I think we have been over generous already with regard to water sharing. 80% of the waters of the Indus basin have gone to Pakistan. We signed the Ganga Accord with Bangladesh. All this as if we are a country overflowing with water, We are already water stressed ourselves. But we made these concessions. We were willing to deal positively on the Teesta Barrage issue but Mamta Banerjee, because of local politics, has been a big hurdle. So, I don’t think water sharing is an issue which we can resolve to Bangladeshi’s satisfaction because the West Bengal government is involved. China is building huge projects on the Brahmaputra. How this may affect the water flow South of the Himalayas and how it may affect India and Bangladesh, and whether we should join hands together and deal with this issue is a question. So far, I don’t think we have succeeded in this. The irony is that China didn’t recognize Bangladesh for many years. They were against the creation of Bangladesh. There are forces in Bangladesh which have been historically anti-Indian. And they will play those games in any case. And if Sheikh Hasina is ousted from power ,because it’s not as if she doesn’t have challenges on the ground herself, we will have a political challenge. I must say she is an extremely brave woman. She has taken the Islamists head-on, hanged many of them. What she has done durably is that she has created connectivity with us in so many areas that it can’t be easily reversed. Therefore, even if there is a change in government, things may slow down, but t what has been achieved cannot be reversed. It will be in our interest to see Hasina succeed once again electorally, but this is not in our hands.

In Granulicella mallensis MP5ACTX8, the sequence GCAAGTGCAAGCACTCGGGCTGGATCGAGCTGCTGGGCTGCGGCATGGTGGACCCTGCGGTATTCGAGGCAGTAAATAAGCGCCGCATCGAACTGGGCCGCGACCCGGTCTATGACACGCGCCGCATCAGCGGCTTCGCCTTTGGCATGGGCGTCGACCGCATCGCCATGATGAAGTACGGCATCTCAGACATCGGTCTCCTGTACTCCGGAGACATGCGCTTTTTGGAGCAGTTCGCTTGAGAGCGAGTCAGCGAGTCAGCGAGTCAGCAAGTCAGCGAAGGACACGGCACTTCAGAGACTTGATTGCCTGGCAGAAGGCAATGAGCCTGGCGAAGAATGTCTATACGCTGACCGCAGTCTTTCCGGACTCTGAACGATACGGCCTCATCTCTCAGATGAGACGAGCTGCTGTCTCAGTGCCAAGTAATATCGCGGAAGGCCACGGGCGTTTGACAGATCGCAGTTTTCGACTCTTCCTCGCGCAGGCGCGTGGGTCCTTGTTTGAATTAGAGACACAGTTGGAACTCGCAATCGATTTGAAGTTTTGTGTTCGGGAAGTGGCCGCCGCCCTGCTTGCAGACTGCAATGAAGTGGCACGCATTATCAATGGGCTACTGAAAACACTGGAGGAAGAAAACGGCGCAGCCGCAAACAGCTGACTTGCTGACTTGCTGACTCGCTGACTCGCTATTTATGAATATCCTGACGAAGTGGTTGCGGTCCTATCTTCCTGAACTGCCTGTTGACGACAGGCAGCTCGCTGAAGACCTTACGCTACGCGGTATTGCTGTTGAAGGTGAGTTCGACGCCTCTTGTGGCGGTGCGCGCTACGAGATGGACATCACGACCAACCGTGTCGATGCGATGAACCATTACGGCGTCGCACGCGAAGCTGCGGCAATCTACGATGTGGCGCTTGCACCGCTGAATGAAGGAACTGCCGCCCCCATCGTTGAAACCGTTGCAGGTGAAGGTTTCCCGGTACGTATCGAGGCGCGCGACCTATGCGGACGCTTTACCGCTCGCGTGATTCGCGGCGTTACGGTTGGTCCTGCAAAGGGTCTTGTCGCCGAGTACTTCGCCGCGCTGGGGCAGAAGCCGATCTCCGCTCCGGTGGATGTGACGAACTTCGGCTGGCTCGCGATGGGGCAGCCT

Rami Desai

We have a neighbourhood first policy. How important is it, considering a lot of other countries around the world don’t practice the same?

Kanwal Sibal: